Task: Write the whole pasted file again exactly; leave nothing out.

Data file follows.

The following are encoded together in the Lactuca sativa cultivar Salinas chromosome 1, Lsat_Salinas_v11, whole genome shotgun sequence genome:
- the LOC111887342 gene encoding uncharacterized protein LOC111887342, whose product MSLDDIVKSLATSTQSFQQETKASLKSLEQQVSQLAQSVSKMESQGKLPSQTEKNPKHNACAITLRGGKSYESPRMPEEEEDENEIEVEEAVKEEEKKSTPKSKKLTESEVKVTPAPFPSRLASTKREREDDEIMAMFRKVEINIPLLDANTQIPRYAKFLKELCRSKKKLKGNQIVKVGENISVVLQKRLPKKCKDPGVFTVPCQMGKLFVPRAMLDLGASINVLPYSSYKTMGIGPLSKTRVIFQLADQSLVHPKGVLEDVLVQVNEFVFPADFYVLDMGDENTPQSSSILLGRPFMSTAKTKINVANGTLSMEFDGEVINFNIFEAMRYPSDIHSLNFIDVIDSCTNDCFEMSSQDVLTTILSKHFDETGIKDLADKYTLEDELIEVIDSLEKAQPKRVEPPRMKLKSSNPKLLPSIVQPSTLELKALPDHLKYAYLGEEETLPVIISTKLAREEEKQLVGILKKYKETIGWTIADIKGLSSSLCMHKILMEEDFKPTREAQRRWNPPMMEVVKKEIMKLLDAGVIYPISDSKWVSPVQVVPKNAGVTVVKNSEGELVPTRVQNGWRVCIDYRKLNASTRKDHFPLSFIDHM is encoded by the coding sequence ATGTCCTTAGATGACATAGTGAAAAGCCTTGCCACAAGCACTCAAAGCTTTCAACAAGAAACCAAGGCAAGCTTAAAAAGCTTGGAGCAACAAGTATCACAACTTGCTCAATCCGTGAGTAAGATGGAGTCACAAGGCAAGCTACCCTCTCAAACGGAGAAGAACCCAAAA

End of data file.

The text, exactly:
The following are encoded together in the Lactuca sativa cultivar Salinas chromosome 1, Lsat_Salinas_v11, whole genome shotgun sequence genome:
- the LOC111887342 gene encoding uncharacterized protein LOC111887342, whose product MSLDDIVKSLATSTQSFQQETKASLKSLEQQVSQLAQSVSKMESQGKLPSQTEKNPKHNACAITLRGGKSYESPRMPEEEEDENEIEVEEAVKEEEKKSTPKSKKLTESEVKVTPAPFPSRLASTKREREDDEIMAMFRKVEINIPLLDANTQIPRYAKFLKELCRSKKKLKGNQIVKVGENISVVLQKRLPKKCKDPGVFTVPCQMGKLFVPRAMLDLGASINVLPYSSYKTMGIGPLSKTRVIFQLADQSLVHPKGVLEDVLVQVNEFVFPADFYVLDMGDENTPQSSSILLGRPFMSTAKTKINVANGTLSMEFDGEVINFNIFEAMRYPSDIHSLNFIDVIDSCTNDCFEMSSQDVLTTILSKHFDETGIKDLADKYTLEDELIEVIDSLEKAQPKRVEPPRMKLKSSNPKLLPSIVQPSTLELKALPDHLKYAYLGEEETLPVIISTKLAREEEKQLVGILKKYKETIGWTIADIKGLSSSLCMHKILMEEDFKPTREAQRRWNPPMMEVVKKEIMKLLDAGVIYPISDSKWVSPVQVVPKNAGVTVVKNSEGELVPTRVQNGWRVCIDYRKLNASTRKDHFPLSFIDHM is encoded by the coding sequence ATGTCCTTAGATGACATAGTGAAAAGCCTTGCCACAAGCACTCAAAGCTTTCAACAAGAAACCAAGGCAAGCTTAAAAAGCTTGGAGCAACAAGTATCACAACTTGCTCAATCCGTGAGTAAGATGGAGTCACAAGGCAAGCTACCCTCTCAAACGGAGAAGAACCCAAAA